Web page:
One such initiative WHO lauds is the Global Initiative on Sharing Avian Influenza Data (GISAID) 2. GISAID allowed researchers to post large numbers of SARS-CoV-2 genome sequences online while protecting data providers’ rights. The safe and secure sharing of knowledge among the global scientific community allowed researchers to access the genome sequences of people from diverse backgrounds, helping to inform and guide the research work on COVID-19.

Sustaining strong international collaboration remains important in the days ahead. It encourages the sharing of skills and expertise and diversifies patient populations for clinical trial research. Most importantly, strong international collaboration facilitates the continued provisionof standardised, quality care to patients worldwide.

Paving the future of research by embarking on digital transformation

The future of research will be defined by the lessons learned from the COVID-19 pandemic. As we embark on this journey, we need to ensure that healthcare organisations are structurally ready to accelerate clinical trials – a process that involves the exchange and reusing of large volumes of standardised data.

The acceleration of digital transformation across healthcare systems is integral to enabling access to available data. This allows clinicians and researchers to refine their knowledge, optimise decision support to identify needs, and predict and prevent future crises. Contributed datasets need to be cleaned, standardised, and validated before use to ensure accuracy and quality. They are then integrated into a single repository that holds all the global data so researchers can rapidly perform meta-analysis to answer further research questions.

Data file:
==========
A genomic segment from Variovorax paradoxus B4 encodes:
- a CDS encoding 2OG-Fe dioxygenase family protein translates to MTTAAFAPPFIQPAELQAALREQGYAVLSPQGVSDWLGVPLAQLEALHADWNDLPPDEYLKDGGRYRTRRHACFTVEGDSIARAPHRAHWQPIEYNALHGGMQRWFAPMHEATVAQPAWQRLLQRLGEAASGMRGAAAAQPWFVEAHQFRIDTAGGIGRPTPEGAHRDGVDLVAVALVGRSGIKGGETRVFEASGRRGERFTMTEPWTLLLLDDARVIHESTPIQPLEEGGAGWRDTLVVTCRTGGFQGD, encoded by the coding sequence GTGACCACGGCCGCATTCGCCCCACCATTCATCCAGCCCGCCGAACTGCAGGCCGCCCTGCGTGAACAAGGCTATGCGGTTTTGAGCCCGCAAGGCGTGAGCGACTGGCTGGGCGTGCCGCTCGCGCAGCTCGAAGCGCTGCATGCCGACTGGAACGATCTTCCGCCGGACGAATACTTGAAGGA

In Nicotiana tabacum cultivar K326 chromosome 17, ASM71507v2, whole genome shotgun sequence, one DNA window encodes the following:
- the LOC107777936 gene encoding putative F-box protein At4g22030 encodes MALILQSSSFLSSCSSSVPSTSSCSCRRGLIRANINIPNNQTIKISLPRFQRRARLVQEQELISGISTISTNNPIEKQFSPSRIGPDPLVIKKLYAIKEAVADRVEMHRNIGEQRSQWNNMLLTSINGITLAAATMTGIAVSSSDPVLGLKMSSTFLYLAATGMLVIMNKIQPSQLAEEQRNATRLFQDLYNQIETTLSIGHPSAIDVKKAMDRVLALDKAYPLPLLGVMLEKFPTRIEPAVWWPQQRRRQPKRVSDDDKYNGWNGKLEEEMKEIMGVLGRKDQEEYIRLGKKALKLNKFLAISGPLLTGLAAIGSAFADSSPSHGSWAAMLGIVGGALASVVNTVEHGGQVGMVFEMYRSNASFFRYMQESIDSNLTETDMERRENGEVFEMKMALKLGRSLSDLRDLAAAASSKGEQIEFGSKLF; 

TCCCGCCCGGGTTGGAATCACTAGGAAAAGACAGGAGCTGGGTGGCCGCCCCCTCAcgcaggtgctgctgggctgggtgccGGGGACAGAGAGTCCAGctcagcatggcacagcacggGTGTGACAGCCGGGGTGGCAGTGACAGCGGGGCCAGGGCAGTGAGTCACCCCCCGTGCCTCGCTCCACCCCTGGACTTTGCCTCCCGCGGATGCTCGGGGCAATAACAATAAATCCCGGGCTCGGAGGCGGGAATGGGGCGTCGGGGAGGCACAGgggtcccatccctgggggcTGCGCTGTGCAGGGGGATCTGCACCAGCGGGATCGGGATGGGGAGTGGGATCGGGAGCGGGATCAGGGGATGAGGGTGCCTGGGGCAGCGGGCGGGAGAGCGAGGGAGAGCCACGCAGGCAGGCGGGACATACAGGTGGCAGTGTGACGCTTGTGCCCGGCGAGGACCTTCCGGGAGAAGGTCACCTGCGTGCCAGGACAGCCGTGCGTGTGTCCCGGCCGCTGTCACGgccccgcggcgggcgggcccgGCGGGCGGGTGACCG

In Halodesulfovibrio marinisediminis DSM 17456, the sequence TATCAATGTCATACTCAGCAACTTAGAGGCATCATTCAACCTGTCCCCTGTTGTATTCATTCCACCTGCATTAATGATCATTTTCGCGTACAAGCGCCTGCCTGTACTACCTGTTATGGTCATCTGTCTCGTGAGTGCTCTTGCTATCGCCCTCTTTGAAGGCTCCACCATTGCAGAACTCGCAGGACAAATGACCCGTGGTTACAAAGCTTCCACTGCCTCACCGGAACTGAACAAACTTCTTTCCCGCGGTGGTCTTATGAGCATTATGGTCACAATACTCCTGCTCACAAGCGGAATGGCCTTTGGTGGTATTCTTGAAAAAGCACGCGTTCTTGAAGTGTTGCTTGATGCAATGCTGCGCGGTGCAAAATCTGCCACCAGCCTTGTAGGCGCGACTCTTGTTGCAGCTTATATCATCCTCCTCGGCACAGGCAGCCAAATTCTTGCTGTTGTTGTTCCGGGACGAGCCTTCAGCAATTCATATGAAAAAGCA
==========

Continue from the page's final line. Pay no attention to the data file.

For example, Elsevier’s COVID-19 Healthcare Hub3 has amalgamated all the latest frontline clinical tools and resources (including the Coronavirus Research Hub 4) for clinicians and researchers focused on coronavirus vaccine, drug, clinical, and other related research, to freely access these evidence-based solutions for their work.

There is also a need for wider adoption of data standards, where healthcare professionals are guided by international practices and research frameworks to allow them to continue working in a sustainable way to deliver patient care and highquality clinical research. This way, we can ensure that patient safety and quality are not compromised by the accelerated research developments, as research methodology and data are backed by evidence and verified by quality checkpoints.


With a coherent and efficient research response which leverages the power of data analytics, we can be better prepared for a future pandemic. Having a transparent and trusted system that clearly communicates what data is being collected — and why — allows clinicians and researchers to access credible, standardised, and integrated data that informs actions in times of a global healthcare crisis.

More importantly, we need to create a culture of collaboration that promotes high-quality research across countries and institutions. This is all underpinned by digital transformation, the foundation for the collection of high-quality healthcare data that can influence clinical reasoning and impact patient care.



--Issue 43--

Author Bio

Oli Cram

Oli has worked providing clinical research solutions since 2006 and in that time, he has been a programmer, a tester, test manager, customer support manager, Software as a Service manager and is now general manager at Elsevier. His vision is to use this breadth of knowledge and the support of his experienced team to deliver the next generation of clinical research software solutions. Oli has an Honours degree in Genetics and a Master’s degree in computer science.